In operation, the phosphorescent screen is illuminated and made luminous by the ultraviolet light. The infrared light reflected from the specimen quenches a portion of the luminous screen so that the image of the specimen on the screen is changed from negative to positive. In other words, the dark portions of the specimen appear luminous and the luminous portions of the specimen appear black. For instance, if a photographic negative were viewed in this manner than the viewer would see a positive reproduction of the negative film.
FIG. 2 shows a modification of the invention which is similar to FIG. 1 except the infrared source 14 is placed underneath the specimen mounting plate 4. Therefore, the infrared light is reflected by the mirror 14' and passes through the plate 4 and the specimen into the objective lens e. In this modification the ultraviolet source 15 is mounted underneath the screen 8. The operation of the system is the same as previously described except that it would be used with transparent specimens. The magnification optics and mechanical mounting may be conventional.
The infrared light may be pulsed for instance with a chopper disc or other pulsing means to avoid overheating the film or other specimen. The storage ability of the screen then integrates the infrared.
Many modifications may be made by those who desire to practice the invention without departing from the scope thereof which is defined by the following claim.
A negative to positive microscope comprising:
a vertical cylindrical hollow tube having an eyepiece connected at an angle to said tube adjacent its upper end and having an objective lens at its lower end,
means for mounting a specimen under said objective lens,
a source of infrared radiation mounted in said tube said radiation being adapted to be reflected by said specimen onto said objective lens,
a translucent phosphor screen mounted in said tube perpendicular to the axis of said tube below said eyepiece,
a source of ultraviolet light mounted in the upper end of said tube, a half reflecting mirror mounted in said tube adjacent said eyepiece at an angle with respect to said tube chosen to transmit rays which are parallel to the aXis of said tube into said eyepiece, said ultraviolet light being thereby adapted to illuminate said screen whereby said ultraviolet light makes said screen luminous and said infrared quenches portions of said luminous screen to thereby provide a reverse image of said specimen on said screen and on said eyepiece.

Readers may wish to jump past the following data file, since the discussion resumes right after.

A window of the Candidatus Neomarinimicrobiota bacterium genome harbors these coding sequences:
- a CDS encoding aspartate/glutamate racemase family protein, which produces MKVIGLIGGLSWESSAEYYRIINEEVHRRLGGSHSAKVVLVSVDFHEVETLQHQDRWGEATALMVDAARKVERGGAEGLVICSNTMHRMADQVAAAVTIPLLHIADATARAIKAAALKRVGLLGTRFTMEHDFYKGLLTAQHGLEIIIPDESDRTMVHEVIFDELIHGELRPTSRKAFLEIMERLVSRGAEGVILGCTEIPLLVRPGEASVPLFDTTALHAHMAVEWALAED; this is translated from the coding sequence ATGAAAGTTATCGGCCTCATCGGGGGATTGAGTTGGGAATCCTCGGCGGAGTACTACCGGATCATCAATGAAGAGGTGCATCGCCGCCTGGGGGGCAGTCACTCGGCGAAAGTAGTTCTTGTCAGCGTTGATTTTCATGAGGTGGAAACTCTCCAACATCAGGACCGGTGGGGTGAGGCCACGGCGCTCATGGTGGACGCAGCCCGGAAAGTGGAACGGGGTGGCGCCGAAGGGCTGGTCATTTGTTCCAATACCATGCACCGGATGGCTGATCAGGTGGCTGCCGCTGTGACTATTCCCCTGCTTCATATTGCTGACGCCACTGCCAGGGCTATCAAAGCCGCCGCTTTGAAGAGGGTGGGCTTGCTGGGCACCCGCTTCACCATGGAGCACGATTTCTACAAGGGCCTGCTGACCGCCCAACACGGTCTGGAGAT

References Cited in the file of this patent UNITED STATES PATENTS 745,584 Ednez Dec. 1, 1903 2,522,493 Bailly Sept. 19, 1950 2,549,860 Swanson Apr. 24, 1951 2,642,538 Urbach June 16, 1953 2,996,617 Huckscher Aug. 15, 1961 3,028,492 Goerz Apr. 3, 1962 FOREIGN PATENTS 509,308 Great Britain July 11, 1939
|Cited Patent||Filing date||Publication date||Applicant||Title|
|US745584 *||Mar 5, 1903||Dec 1, 1903||Mergenthaler Linotype Gmbh||Microscope.|
|US2522493 *||Sep 16, 1948||Sep 19, 1950||Jean Bailly Rene||Infrared adapter for optical apparatus|
|US2549860 *||Sep 10, 1936||Apr 24, 1951||Swanson Mark||Method of and means for indicating a chosen area|
|US2642538 *||Feb 11, 1949||Jun 16, 1953||Eastman Kodak Co||Thermal radiography using phosphors|
|US2996617 *||Aug 11, 1958||Aug 15, 1961||Jean C Chognard||Device to view a photographic negative as a positive image|
|US3028492 *||Jun 30, 1959||Apr 3, 1962||Goerz Christian P||Stereoscopic image reversing system|
|GB509308A *||Title not available|
|Citing Patent||Filing date||Publication date||Applicant||Title|
|US4383672 *||Mar 17, 1982||May 17, 1983||Carl Zeiss-Stiftung||Mold tooling for the manufacture of thermoplastic parts|
|U.S. Classification||250/329, 359/388|